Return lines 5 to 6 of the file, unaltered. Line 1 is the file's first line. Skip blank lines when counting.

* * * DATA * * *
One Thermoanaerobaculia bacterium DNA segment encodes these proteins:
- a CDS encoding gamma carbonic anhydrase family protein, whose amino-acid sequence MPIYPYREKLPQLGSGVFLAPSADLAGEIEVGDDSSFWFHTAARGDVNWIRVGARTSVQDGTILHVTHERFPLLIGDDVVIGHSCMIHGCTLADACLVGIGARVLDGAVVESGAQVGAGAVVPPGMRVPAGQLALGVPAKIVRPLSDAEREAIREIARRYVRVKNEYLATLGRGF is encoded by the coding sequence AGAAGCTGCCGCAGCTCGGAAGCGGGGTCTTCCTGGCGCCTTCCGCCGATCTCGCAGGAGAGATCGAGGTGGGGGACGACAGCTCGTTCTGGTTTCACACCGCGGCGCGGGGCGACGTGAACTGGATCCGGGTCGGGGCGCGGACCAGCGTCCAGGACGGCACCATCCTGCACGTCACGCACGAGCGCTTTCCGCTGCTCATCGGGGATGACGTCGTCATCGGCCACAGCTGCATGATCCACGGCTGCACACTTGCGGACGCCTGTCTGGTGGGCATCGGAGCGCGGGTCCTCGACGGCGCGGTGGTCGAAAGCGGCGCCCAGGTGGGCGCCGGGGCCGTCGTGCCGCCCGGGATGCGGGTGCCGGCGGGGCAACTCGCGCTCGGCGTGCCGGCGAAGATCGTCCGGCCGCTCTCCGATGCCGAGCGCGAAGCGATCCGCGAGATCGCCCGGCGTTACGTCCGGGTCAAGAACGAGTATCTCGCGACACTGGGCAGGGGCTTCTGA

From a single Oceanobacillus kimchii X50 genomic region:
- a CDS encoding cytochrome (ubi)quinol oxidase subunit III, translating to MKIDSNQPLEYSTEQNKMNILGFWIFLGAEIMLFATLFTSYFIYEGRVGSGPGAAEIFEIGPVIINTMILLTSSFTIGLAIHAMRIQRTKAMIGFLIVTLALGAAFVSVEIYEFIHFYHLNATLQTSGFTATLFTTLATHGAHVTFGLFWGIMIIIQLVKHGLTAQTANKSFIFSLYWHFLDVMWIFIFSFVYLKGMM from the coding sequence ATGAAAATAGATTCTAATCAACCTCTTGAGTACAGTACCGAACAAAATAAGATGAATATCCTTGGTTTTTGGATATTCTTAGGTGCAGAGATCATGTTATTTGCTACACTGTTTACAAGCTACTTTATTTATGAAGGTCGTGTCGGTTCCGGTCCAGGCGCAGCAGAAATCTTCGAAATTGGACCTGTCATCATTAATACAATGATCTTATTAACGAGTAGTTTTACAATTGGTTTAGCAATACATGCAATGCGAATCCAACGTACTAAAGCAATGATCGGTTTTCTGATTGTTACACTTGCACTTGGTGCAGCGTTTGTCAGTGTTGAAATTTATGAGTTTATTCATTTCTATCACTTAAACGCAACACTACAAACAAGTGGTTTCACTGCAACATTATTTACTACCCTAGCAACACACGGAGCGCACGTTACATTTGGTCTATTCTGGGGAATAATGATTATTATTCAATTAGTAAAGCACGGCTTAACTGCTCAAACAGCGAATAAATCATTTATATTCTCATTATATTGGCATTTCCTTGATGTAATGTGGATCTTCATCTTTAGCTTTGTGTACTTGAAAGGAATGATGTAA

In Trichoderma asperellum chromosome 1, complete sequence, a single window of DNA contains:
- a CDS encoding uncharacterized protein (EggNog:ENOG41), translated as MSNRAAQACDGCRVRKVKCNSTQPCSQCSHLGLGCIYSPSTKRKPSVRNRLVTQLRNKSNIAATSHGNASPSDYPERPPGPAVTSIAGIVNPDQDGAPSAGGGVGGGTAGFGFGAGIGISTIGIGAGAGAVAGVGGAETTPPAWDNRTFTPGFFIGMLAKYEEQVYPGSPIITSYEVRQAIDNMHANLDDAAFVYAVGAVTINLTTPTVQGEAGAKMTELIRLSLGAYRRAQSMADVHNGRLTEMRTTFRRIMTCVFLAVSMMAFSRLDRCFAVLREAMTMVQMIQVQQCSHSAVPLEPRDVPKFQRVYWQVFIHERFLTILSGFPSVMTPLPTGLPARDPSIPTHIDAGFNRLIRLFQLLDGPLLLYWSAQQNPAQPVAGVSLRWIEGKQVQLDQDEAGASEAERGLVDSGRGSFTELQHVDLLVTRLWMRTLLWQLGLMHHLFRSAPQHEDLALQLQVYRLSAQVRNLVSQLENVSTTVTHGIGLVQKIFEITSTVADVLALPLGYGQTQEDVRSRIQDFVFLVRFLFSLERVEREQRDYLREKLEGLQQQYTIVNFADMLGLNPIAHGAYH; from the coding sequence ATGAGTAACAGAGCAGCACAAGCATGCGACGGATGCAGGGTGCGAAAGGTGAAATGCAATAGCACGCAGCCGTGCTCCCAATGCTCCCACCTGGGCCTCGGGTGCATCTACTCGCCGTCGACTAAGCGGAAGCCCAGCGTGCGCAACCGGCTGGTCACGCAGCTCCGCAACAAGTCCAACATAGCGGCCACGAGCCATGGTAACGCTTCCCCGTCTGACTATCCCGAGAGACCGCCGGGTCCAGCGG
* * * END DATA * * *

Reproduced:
In Trichoderma asperellum chromosome 1, complete sequence, a single window of DNA contains:
- a CDS encoding uncharacterized protein (EggNog:ENOG41), translated as MSNRAAQACDGCRVRKVKCNSTQPCSQCSHLGLGCIYSPSTKRKPSVRNRLVTQLRNKSNIAATSHGNASPSDYPERPPGPAVTSIAGIVNPDQDGAPSAGGGVGGGTAGFGFGAGIGISTIGIGAGAGAVAGVGGAETTPPAWDNRTFTPGFFIGMLAKYEEQVYPGSPIITSYEVRQAIDNMHANLDDAAFVYAVGAVTINLTTPTVQGEAGAKMTELIRLSLGAYRRAQSMADVHNGRLTEMRTTFRRIMTCVFLAVSMMAFSRLDRCFAVLREAMTMVQMIQVQQCSHSAVPLEPRDVPKFQRVYWQVFIHERFLTILSGFPSVMTPLPTGLPARDPSIPTHIDAGFNRLIRLFQLLDGPLLLYWSAQQNPAQPVAGVSLRWIEGKQVQLDQDEAGASEAERGLVDSGRGSFTELQHVDLLVTRLWMRTLLWQLGLMHHLFRSAPQHEDLALQLQVYRLSAQVRNLVSQLENVSTTVTHGIGLVQKIFEITSTVADVLALPLGYGQTQEDVRSRIQDFVFLVRFLFSLERVEREQRDYLREKLEGLQQQYTIVNFADMLGLNPIAHGAYH; from the coding sequence ATGAGTAACAGAGCAGCACAAGCATGCGACGGATGCAGGGTGCGAAAGGTGAAATGCAATAGCACGCAGCCGTGCTCCCAATGCTCCCACCTGGGCCTCGGGTGCATCTACTCGCCGTCGACTAAGCGGAAGCCCAGCGTGCGCAACCGGCTGGTCACGCAGCTCCGCAACAAGTCCAACATAGCGGCCACGAGCCATGGTAACGCTTCCCCGTCTGACTATCCCGAGAGACCGCCGGGTCCAGCGG